Prenatal Iron and autism spectrum disorder (ASD) risk reduction
Sep 23rd, 2014

A research team lead by Dr. Rebecca J. Scmidt at the University of California Davis Department of Public Health Sciences in the School of Medicine (MIND Institute) has identified a link between insufficient maternal iron intake and Autism Spectrum Disorder (ASD) as a part of the CHARGE (Childhood Autism Risks from Genetics and Environment) Study.

The researchers evaluated daily iron intake from a variety of sources, including supplements, during the three months preceding pregnancy, through gestation and during breastfeeding. The authors report that mothers of children with ASD were less likely to report taking iron-containing supplements during the study period. Similarly, those mothers in the highest quintile of iron intake were associated with a reduced risk of ASD, particularly during the breastfeeding interval. This finding is significant, given that nearly half of all expectant mothers have inadequate iron intake during pregnancy. Often, this is due to the discomfort and GI distress that accompanies prenatal supplements prepared with inorganic mineral salts. A properly prepared iron chelate such as Ferractiv – clinically shown to reduce uncomfortable side effects – may be helpful in overcoming these complaints, opening the possibility to better pregnancy outcomes.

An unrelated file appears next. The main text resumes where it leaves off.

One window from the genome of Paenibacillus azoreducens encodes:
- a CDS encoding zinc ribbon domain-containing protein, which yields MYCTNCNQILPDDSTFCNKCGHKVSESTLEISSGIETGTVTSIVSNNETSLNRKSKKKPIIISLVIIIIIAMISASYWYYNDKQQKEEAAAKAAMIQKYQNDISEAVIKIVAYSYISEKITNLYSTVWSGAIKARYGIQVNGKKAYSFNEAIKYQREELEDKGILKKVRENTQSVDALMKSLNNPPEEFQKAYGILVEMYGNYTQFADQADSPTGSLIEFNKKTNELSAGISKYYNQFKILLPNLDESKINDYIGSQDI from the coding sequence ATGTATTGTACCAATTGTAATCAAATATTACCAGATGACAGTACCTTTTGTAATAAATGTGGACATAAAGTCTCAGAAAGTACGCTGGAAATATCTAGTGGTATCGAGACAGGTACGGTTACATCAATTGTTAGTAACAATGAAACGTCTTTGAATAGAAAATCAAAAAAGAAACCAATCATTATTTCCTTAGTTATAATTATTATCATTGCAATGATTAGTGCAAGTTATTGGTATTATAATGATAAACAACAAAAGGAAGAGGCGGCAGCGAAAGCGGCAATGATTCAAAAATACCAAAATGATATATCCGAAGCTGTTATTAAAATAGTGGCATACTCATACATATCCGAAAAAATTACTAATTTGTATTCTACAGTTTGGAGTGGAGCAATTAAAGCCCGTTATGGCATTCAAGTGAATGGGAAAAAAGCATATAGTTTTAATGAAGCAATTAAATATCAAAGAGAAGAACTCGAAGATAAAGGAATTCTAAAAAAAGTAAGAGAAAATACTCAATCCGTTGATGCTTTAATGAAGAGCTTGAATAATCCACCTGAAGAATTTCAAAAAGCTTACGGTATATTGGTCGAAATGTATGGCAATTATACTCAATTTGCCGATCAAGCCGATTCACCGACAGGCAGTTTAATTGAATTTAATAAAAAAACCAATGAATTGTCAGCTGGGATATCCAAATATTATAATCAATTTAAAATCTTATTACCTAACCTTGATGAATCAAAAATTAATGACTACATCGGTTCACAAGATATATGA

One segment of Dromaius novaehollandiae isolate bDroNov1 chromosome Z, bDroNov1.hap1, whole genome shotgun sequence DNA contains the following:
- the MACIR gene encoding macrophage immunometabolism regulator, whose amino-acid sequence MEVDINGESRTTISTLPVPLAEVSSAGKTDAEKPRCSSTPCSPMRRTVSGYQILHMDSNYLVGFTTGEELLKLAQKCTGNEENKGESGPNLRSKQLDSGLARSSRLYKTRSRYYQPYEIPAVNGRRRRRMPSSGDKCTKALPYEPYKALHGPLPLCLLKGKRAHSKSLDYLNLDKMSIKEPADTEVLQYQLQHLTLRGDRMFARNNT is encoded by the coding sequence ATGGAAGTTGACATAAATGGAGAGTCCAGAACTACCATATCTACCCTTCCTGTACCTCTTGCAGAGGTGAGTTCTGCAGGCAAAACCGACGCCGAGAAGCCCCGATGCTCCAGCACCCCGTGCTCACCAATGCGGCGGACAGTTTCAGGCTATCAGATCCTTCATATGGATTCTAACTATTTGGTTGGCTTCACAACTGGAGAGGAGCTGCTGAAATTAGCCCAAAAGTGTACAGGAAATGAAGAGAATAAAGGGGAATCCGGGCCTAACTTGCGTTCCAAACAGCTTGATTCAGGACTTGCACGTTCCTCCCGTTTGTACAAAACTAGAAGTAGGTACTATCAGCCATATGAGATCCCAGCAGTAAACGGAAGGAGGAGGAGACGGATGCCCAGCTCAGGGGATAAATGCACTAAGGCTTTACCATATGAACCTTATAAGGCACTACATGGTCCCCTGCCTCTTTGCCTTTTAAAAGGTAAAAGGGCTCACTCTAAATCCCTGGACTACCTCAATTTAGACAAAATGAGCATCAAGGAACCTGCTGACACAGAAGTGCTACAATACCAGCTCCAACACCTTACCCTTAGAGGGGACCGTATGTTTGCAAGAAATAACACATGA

This work was published online September 22 in the American Journal of Epidemiology.

Link: http://aje.oxfordjournals.org/content/early/2014/09/22/aje.kwu208.short?rss=1


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